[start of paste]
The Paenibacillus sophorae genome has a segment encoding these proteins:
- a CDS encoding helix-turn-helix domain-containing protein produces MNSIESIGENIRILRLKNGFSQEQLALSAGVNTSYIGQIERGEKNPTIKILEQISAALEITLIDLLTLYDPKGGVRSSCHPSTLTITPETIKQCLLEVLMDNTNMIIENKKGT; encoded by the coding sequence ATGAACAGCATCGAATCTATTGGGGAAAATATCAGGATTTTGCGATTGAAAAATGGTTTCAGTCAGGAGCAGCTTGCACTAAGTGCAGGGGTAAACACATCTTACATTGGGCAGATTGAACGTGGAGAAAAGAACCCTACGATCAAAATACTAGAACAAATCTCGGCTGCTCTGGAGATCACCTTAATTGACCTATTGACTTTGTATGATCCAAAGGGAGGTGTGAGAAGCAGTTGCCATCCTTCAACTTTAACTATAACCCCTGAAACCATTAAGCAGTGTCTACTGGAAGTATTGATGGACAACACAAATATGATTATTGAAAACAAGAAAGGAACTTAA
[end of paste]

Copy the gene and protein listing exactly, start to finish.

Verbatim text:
The Paenibacillus sophorae genome has a segment encoding these proteins:
- a CDS encoding helix-turn-helix domain-containing protein produces MNSIESIGENIRILRLKNGFSQEQLALSAGVNTSYIGQIERGEKNPTIKILEQISAALEITLIDLLTLYDPKGGVRSSCHPSTLTITPETIKQCLLEVLMDNTNMIIENKKGT; encoded by the coding sequence ATGAACAGCATCGAATCTATTGGGGAAAATATCAGGATTTTGCGATTGAAAAATGGTTTCAGTCAGGAGCAGCTTGCACTAAGTGCAGGGGTAAACACATCTTACATTGGGCAGATTGAACGTGGAGAAAAGAACCCTACGATCAAAATACTAGAACAAATCTCGGCTGCTCTGGAGATCACCTTAATTGACCTATTGACTTTGTATGATCCAAAGGGAGGTGTGAGAAGCAGTTGCCATCCTTCAACTTTAACTATAACCCCTGAAACCATTAAGCAGTGTCTACTGGAAGTATTGATGGACAACACAAATATGATTATTGAAAACAAGAAAGGAACTTAA